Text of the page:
What kinds of health care do trans and queer communities need in order to flourish? What obstacles are in the way? What seeds for life-affirming futures are beginning to sprout? These are just some of the provocative, expansive and open-ended questions that editor Zena Sharman takes up in “The Care We Dream Of: Liberatory and Transformative Approaches to LGBTQ+ Health.”
The book is made up of essays by Sharman and other contributors, as well as interviews Sharman conducted with people who work in what she broadly defines as queer and trans health care. While the book contains more questions than answers, it insists from the beginning that queer and trans people deserve every kind of health and every kind of well-being, on terms that we are allowed to define for ourselves. There’s a huge realm of topics covered, from “Thoughts on an Anarchist Response to Hepatitis C and HIV” by Alexander McClelland and Zoë Dodd, to “Dreaming Bigger: Body Liberation and Weight Inclusivity in Health Care” by Sand C. Chang, to “Borrowed Wisdom: Using Lessons from Queer History and Community in Suicide Intervention” by Carly Boyce. If you’re looking to push your thinking in multiple directions, this book could definitely do the trick.
The first piece that really grabbed me was “Pleasure as the Baseline,” an interview Sharman conducted with Dawn Serra, a sex and relationship coach. Serra laments the mainstream notion that the overall goal of health care is to eliminate pain. Instead, Serra prods us to ask: what if we designed health care around increasing pleasure? “Pleasure,” she says, “is truly being with the sensations, questions, and opportunities our bodies are offering us.” She suggests that health care practitioners start asking their patients questions like, “What can we do that increases your pleasure or gets you to a place where pleasure becomes possible?” These invitations sound so unfamiliar and outlandish to me that they helped me reconsider my own perspectives on what I expect health care to feel like.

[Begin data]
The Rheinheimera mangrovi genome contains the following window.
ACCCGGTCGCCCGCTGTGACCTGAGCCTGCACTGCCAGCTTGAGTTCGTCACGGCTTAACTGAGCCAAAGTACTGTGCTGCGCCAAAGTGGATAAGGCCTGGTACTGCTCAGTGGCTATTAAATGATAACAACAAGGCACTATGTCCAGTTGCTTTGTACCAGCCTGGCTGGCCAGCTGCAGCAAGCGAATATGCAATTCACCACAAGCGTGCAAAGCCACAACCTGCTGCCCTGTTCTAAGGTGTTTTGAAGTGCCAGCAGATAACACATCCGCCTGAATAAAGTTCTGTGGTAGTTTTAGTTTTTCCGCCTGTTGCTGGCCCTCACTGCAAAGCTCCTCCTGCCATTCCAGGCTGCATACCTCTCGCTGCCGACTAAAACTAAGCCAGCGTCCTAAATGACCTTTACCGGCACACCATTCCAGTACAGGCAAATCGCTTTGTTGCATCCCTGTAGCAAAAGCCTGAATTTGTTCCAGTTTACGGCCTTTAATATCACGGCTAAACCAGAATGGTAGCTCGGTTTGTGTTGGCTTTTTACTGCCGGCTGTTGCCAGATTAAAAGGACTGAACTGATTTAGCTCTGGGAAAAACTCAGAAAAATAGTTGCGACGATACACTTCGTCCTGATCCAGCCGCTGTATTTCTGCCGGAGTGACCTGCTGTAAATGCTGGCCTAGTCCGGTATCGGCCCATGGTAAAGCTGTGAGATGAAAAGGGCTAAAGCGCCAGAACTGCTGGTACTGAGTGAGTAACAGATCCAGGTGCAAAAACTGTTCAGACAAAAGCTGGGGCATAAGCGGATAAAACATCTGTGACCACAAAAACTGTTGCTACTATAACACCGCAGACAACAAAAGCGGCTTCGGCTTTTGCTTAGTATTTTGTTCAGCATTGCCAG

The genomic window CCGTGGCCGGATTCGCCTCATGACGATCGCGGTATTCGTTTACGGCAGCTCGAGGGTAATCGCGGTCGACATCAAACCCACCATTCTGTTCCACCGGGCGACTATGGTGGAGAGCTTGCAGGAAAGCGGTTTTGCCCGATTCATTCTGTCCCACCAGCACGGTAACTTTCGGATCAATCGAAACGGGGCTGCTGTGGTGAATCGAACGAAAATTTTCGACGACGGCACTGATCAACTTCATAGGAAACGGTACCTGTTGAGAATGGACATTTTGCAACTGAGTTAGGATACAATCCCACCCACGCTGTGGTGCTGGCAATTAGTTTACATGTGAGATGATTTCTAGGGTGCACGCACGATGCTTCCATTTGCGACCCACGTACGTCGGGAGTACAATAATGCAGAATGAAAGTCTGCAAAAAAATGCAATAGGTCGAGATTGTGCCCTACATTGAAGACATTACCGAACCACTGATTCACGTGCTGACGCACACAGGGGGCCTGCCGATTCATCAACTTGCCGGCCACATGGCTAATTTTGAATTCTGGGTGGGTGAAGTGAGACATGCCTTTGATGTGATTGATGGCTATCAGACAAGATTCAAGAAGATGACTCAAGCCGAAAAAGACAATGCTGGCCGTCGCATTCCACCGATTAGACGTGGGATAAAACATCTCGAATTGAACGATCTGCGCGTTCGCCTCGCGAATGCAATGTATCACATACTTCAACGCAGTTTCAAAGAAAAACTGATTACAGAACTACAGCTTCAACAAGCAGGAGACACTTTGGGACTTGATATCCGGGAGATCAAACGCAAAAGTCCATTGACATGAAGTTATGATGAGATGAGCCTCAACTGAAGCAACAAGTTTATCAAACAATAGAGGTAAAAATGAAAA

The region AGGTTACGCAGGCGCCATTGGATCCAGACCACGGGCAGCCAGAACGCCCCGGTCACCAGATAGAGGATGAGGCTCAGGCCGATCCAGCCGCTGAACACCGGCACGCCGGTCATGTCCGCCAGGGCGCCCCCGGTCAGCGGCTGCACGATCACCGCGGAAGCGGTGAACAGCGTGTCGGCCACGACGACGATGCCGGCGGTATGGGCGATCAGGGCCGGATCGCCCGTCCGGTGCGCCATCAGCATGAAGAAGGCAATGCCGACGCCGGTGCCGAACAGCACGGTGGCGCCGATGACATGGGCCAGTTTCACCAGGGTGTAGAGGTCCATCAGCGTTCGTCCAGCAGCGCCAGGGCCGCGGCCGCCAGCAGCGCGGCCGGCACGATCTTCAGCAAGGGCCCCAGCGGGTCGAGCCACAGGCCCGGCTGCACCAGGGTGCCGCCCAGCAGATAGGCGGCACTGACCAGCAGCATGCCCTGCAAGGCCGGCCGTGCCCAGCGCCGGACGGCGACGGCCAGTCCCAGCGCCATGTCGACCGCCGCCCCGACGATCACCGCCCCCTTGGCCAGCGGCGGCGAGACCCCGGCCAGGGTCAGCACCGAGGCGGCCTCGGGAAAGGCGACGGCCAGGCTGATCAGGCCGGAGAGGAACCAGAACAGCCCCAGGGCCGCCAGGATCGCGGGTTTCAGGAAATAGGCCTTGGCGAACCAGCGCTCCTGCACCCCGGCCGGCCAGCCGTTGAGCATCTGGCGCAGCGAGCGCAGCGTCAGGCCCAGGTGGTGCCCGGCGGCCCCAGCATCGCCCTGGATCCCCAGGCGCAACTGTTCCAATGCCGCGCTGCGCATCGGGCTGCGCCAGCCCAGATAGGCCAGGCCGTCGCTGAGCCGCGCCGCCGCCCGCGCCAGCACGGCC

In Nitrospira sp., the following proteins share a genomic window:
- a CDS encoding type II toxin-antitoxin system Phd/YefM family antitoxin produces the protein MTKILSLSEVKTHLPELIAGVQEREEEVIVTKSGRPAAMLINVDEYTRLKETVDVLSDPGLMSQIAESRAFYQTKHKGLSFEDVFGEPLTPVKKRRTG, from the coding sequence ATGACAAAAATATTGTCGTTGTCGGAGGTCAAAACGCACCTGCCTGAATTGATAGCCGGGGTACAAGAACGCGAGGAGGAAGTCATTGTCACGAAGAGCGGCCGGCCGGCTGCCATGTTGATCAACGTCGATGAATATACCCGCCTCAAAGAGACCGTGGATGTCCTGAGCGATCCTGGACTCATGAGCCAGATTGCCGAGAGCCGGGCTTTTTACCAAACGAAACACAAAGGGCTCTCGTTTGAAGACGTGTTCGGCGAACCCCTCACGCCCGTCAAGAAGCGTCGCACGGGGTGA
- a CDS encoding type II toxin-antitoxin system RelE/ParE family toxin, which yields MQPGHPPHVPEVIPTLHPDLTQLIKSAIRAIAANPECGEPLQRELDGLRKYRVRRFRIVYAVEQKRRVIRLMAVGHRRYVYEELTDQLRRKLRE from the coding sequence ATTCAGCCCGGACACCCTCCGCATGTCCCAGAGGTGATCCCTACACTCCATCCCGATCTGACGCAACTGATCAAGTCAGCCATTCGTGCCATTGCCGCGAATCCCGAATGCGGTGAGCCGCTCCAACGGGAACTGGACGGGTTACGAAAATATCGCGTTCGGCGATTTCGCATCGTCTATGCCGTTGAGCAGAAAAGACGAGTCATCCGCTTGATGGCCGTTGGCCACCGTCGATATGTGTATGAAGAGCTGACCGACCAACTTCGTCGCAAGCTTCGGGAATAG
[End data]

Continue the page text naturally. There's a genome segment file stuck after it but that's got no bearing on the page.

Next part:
The following essay is “Cripping Healing” by renowned disability/transformative justice worker Leah Lakshmi Piepzna-Samarasinha. Their piece introduces disability justice concepts and frameworks to the book: “not everyone wants to be cured or healthy, or can be.” The essay speaks to the rage, grief, inventiveness and legacies of sick and disabled people’s organizing for healing and self-determination.
Piepzna-Samarasinha invokes groups like Sins Invalid and disability justice organizers like Patty Berne and Aurora Levins Morales, while also sharing examples of more local concrete, radical experiments in access and healing. In Tumwater, just south of Olympia, the public library has introduced a “Library of Things,” which loans adaptive devices for free to people who want to try them. Piepzna-Samarasinha writes about how this program “creates a more playful, curious, and flexible space to explore disability and changing access needs.”